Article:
John Torchetti had been in Los Angeles for about one hour on Tuesday before he and his voice faced a throng of television cameras, radio microphones and newspaper people's notebooks in the Kings dressing room at the Toyota Sports Center in El Segundo.
In fact, Torchetti's introductory press conference was the first time he had stepped foot in the Kings dressing room, and it was less than 24 hours after he received a call from Dave Taylor which gauged his interest in the Kings' brand new opening as head coach.
Some 3,000 miles away at his home in Massachusetts, Torchetti, a former assistant coach with both the Florida Panthers and Tampa Bay Lightning, had to contain himself – let alone try and get some sleep -- before getting on an airplane the next morning and jetting to L.A. to try and resurrect a (at the moment) struggling hockey club with just 12 games left in an up-and-down Kings season that would make air turbulence seem, well, normal.
And just like that, with the title of Kings Interim Head Coach now on his resume, 41-year-old John Torchetti was under the bright lights?¢?Ç¨¬¶and on the hot seat.
"I'm looking forward to the challenge," he calmly said. "The next 12 games?¢?Ç¨¬¶I want to enjoy the ride."
Calling Torchetti an outsider would certainly not be out of line. Especially from the perspective of the Kings, seeing that he had never worked for the organization before. But with nearly 10 years of professional coaching experience, he was the man Taylor, the club's president, hockey operations/general manager, turned to when he decided to dismiss Andy Murray, the Kings' long-time head coach.
"John is a tremendous coach who possesses very good communication, teaching and motivational skills. We look forward to him directing our team down the stretch," Taylor said.
Most recently the Florida Panthers' interim head coach during the final 27 games of the 2003-04 season after working for that club as an assistant for one-and-one-half seasons, Torchetti originally caught Taylor's eye when he interviewed for the organization's vacant American League Hockey (AHL) head coaching position with the Kings' primary affiliate, the Manchester Monarchs, this past summer.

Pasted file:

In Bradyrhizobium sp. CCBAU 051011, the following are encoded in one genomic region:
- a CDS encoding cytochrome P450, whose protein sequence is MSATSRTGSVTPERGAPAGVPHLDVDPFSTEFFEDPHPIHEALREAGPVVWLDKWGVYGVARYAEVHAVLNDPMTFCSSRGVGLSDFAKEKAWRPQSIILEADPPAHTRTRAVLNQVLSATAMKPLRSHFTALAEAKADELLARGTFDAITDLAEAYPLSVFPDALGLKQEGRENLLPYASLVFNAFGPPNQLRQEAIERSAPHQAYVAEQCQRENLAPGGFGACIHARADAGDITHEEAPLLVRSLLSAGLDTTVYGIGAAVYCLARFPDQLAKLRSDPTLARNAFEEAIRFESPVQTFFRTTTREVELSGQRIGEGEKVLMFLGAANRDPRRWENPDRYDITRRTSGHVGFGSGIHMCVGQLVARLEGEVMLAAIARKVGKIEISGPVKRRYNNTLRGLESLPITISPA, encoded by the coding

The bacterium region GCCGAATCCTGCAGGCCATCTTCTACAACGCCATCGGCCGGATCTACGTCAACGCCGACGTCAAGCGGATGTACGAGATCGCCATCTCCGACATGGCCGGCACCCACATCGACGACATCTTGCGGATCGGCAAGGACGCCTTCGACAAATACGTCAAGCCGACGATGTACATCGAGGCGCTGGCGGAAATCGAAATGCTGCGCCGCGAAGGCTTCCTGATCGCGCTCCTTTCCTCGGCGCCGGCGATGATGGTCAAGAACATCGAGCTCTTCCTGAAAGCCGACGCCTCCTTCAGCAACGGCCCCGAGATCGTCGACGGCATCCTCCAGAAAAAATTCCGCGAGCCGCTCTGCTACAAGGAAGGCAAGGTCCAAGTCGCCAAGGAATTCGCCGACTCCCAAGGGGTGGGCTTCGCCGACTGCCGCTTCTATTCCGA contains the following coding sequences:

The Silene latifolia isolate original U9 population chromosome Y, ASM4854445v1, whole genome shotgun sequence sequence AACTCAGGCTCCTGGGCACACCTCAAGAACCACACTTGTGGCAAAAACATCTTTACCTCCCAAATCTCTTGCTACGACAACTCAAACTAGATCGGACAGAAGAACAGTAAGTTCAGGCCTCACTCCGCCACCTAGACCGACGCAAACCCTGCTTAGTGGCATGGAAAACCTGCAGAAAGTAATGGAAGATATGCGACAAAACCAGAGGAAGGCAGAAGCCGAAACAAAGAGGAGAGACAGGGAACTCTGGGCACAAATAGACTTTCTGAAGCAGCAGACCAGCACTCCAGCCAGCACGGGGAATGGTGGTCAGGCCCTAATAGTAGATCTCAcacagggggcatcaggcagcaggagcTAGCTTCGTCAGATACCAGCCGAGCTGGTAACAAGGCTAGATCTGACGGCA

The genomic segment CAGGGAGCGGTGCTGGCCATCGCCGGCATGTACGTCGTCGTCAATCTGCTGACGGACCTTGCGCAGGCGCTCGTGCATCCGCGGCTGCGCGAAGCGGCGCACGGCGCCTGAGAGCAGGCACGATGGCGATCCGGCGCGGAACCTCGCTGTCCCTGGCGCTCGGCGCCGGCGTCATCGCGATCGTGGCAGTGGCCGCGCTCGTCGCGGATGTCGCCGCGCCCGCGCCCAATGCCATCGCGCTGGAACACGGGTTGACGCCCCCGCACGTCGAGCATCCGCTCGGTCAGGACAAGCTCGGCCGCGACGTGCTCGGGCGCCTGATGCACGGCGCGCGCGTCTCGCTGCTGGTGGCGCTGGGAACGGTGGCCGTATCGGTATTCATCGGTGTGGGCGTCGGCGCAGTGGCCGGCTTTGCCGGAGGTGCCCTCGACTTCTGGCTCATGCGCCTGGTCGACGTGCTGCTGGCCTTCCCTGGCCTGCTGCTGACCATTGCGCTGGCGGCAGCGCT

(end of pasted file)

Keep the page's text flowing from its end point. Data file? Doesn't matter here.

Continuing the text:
Taylor ultimately chose Monarchs assistant coach Jim Hughes for that job, but with the Kings in a fight to secure a playoff spot now, Taylor reached out to the East Coast and found Torchetti, who is known to friends and co-workers as "Torch."
The 20th coach in Kings history, Torchetti was not around to see the Kings lose five of their last seven games. And with a once-strong hold onto a post-season berth is danger now as the regular season winds down, Taylor, despite the team's overall record of 37-28-5 at the time of the move, was obviously not pleased with the Kings' overall play in recent weeks, which included a 5-0 loss at home Monday night to rival Colorado.
By removing Murray, the Kings' all-time coaching leader in wins, and hiring Torchetti, the Kings have again turned to a coach who has not ran an NHL team as a head coach full-time. Murray lasted seven seasons, and while Torchetti has no assurances beyond these next dozen games, it is the immediate future that is his concern.
Kings captain/defenseman Mattias Norstrom agreed with Taylor's decision to make a change: "It was needed to be done now."